Nosocomial Bloodstream Infections in United States Hospitals: A Three-Year Analysis

Clin Infect Dis. 1999 Aug;29(2):239-44. doi: 10.1086/520192.

Abstract

Nosocomial bloodstream infections are important causes of morbidity and mortality. In this study, concurrent surveillance for nosocomial bloodstream infections at 49 hospitals over a 3-year period detected >10,000 infections. Gram-positive organisms accounted for 64% of cases, gram-negative organisms accounted for 27%, and 8% were caused by fungi. The most common organisms were coagulase-negative staphylococci (32%), Staphylococcus aureus (16%), and enterococci (11%). Enterobacter, Serratia, coagulase-negative staphylococci, and Candida were more likely to cause infections in patients in critical care units. In patients with neutropenia, viridans streptococci were significantly more common. Coagulase-negative staphylococci were the most common pathogens on all clinical services except obstetrics, where Escherichia coli was most common. Methicillin resistance was detected in 29% of S. aureus isolates and 80% of coagulase-negative staphylococci. Vancomycin resistance in enterococci was species-dependent--3% of Enterococcus faecalis strains and 50% of Enterococcus faecium isolates displayed resistance. These data may allow clinicians to better target empirical therapy for hospital-acquired cases of bacteremia.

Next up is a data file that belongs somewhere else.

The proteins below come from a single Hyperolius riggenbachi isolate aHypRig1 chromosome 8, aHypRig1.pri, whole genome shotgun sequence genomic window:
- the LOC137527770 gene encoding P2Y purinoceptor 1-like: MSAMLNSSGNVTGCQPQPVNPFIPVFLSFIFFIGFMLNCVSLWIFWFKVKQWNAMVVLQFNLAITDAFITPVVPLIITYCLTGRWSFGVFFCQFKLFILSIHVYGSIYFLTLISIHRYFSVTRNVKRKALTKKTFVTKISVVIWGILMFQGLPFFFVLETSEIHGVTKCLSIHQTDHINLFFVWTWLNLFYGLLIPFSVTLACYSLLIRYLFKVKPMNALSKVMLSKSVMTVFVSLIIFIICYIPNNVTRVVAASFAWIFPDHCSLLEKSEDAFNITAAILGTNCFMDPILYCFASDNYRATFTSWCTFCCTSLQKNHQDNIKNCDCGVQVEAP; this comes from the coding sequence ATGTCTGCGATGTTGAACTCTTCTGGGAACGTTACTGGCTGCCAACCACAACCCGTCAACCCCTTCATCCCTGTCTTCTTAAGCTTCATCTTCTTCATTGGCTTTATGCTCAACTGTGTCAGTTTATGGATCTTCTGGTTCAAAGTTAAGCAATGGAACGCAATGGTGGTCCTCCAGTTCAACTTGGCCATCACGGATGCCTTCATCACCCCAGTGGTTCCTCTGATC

Publication types

  • Research Support, Non-U.S. Gov't

MeSH terms

  • Bacteremia / blood
  • Bacteremia / microbiology*
  • Candida / classification
  • Candida / isolation & purification
  • Cross Infection / blood
  • Cross Infection / microbiology*
  • Enterococcus / classification
  • Enterococcus / isolation & purification
  • Fungemia / blood
  • Fungemia / microbiology*
  • Gram-Negative Bacteria / classification
  • Gram-Negative Bacteria / isolation & purification
  • Gram-Positive Bacteria / classification
  • Gram-Positive Bacteria / isolation & purification
  • Hospitals
  • Humans
  • Neutropenia
  • Staphylococcus / classification
  • Staphylococcus / isolation & purification
  • United States